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Slalom Rope Angles


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  • Baller

So, I was curious and had a little fun with Excel. I decided to calculate the rope angles from center-line for all the line lengths. I had to add a little for skier reach. So, my assumption is that as the line gets shorter, the reach increases. I arbitrarily put in 1 meter of reach at -15 and added 0.1 meter of additional reach for each shortening. For -43 off, the skier reach factor has risen to 1.8 M (nearly 6 ft total skier reach). This seems about right given that a 6 foot person's arm length is approx 1/3 of their total height (2 ft).


Anyway, here are the results:

Line Angle

-15 36.68 degrees

-22 42.26 degrees

-28 48.10 degrees

-32 53.53 degrees

-35 59.12 degrees

-38 64.42 degrees

-39 68.62 degrees

-41 74.23 degrees

-43 84.67 degrees




These numbers kind of support the concept that something different happens at -28 and again at about -35. At -28, the angle rises above 45 degrees. It is the first time that the skier is no longer simply behind the boat and must move up to a neutral, or "free of the boat" position. At -35, the angle is nearly 60 degrees which is just that next geometric threshold.


I'm sure some of my assumptions about skier reach are worthy of challenge. Also, the rope is not fully taunt at the apex of the skier's reach/turn. Still, these numbers are fun to look at and think about.


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  • Baller

Wow! thread resurrection!


So, I have been thinking about your question, @MichaelGoodman. I do not have a scientific answer. Maybe, @Than_Bogan can help me out.


Here's my thoughts, though:

Regardless of the rope length or boat speed, the course itself is a constant. If a skier were capable of skiing directly at each buoy from gates to 1 to 2 and so on, then the path which the ski travels would be identical in total distance. This type of path would resemble a triangle wave. http://www.till.com/articles/QuadTrapVCO/images/disc-plot-tri.gif


Some people think of slalom as more symmetrical, linked turns or arcs, or a sine wave. sine-plot.gif


Still, if that is the path, it would be consistent because the course is a constant.



So, the question is does the path vary due to line length changes?


We can all agree that the path of the ski varies greatly when we compare it to the boat's pylon. We all agree that the skier gets closer to the back of the boat as the rope shortens, and that the skier must move up alongside of the boat further to reach the width necessary to round the buoys as the rope shortens. So, it is easy to dismiss the idea that the ski's path relative to the course is the same at -38 vs. -15. But it is really different?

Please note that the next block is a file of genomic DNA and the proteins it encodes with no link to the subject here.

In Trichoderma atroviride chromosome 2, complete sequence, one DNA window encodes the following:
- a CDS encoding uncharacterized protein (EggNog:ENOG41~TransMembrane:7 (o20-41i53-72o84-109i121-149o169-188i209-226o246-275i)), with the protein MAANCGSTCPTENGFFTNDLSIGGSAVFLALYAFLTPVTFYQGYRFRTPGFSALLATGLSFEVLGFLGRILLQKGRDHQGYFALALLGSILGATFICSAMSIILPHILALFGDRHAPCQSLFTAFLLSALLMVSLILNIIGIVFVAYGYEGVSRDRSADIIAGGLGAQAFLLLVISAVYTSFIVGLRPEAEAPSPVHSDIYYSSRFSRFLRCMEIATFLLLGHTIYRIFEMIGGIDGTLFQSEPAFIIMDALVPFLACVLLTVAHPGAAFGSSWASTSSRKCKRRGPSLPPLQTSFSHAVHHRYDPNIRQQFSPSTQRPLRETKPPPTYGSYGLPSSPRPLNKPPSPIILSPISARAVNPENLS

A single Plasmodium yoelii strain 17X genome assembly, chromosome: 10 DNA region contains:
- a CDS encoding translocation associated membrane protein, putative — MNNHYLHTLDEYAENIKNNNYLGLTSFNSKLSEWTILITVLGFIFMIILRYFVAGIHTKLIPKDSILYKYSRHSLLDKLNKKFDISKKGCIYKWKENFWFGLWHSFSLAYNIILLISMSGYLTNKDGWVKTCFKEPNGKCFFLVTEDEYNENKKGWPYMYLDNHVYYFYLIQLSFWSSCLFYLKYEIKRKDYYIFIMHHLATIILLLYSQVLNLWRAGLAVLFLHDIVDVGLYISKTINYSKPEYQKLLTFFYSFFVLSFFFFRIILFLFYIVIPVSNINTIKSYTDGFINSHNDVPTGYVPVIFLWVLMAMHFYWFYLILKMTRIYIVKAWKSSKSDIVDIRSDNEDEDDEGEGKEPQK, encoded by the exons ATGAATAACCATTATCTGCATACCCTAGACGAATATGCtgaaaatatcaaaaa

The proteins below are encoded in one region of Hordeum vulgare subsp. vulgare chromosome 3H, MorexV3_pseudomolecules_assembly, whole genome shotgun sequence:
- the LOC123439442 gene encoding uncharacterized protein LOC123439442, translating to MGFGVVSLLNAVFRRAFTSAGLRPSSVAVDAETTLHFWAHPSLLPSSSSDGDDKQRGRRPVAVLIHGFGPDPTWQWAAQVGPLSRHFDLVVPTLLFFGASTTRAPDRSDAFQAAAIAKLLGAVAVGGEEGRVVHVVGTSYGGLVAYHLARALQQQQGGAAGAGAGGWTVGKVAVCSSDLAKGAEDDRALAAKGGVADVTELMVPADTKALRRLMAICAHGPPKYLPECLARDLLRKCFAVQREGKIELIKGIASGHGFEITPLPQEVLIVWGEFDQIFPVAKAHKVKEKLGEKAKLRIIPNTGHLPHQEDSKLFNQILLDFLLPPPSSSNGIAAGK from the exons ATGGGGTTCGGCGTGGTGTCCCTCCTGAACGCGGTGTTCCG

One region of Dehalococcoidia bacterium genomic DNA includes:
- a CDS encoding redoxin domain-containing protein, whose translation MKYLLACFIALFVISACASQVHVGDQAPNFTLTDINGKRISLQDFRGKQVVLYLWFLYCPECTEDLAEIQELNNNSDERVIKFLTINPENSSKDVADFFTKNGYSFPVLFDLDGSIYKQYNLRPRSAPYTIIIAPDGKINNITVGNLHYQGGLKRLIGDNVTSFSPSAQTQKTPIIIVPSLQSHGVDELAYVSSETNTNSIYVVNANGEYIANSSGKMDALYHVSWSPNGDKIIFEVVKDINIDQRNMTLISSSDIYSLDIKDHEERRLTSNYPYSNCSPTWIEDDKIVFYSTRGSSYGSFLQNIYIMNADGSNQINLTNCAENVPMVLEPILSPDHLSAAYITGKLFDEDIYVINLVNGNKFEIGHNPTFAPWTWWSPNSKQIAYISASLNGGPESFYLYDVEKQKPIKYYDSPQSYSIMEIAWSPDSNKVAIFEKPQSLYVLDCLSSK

When, I watch skiers from a vantage point on the shore in line with their path from 1 buoy to 2 buoy, I see each skier take a very similar trajectory across the boat's path. Think about the old slalom theory of "coordinates" which suggested that there is an ideal path all skiers should strive to ski, and that both too aggressive and to easy of a path cause problems. Hmmm...


What does appear to change is the speed of that path.


Again, assuming we are comparing -15 @ 34 MPH to -38 @ 34 MPH, the time the skier is between the entrance and exit gates is the same. So, how can the skier appear to be going faster at -38? Well, this is because the range of speeds the ski is traveling from buoy to buoy is greater at shorter lines. I think that the -38 pass requires the ski to accelerate more and then decelerate more than the -15 pass.


So, does the greater variation of speed affect the ski's actual path through the course? Maybe, maybe not.


The more I think about this, I am starting to wonder if the skier's comfort/confidence is the primary variable which affects the ski's path. By this, I mean that if a skier's hardest pass is -32, then that pass will look more like a triangle wave than a sine wave. Same could be said of -39 for the skier who calls that his hardest pass. Further, I would expect that a extreme short-line skier could ski -22 so early that their ski path might start to look more like a square wave with all of the space before the buoy. Clearly the shortest distance between two points is a straight line, so early with space means the ski is traveling a longer distance from buoy to buoy. And if the time the skier is spending between gates to gates is constant, and the total distance traveled is longer, then the ski's average speed must be... faster. (Recall, the current popular adages: Speed in the right direction is a good thing. Maintain a higher average speed. These ideas are the result and enablers of skiing a path with early space.)


So, I think the more skilled the skier and the easier the line length, the more distance is traveled. The harder the pass, the more the ski's path loses the extra space and approaches a buoy-to-buoy, straight line. This happens at the skier's hardest pass regardless of the line length. However, I do think that skiers who can successfully get into -39 are more likely to ski an earlier path due to their skills. Thus, they likely ski a greater distance due to their skill.


Now my head hurts. Hope my ramblings gave you something to think about.

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  • Baller

Fellers the Adams at Denali have all of this stuff worked out. You don't have to buy their skis...but they have it worked out as explained in the GUT threads--check 'em out. Their skis happened to be mighty good, too.

You need lots of speed and need to be high on the boat at short line. It becomes more and more dramatic at short lines.

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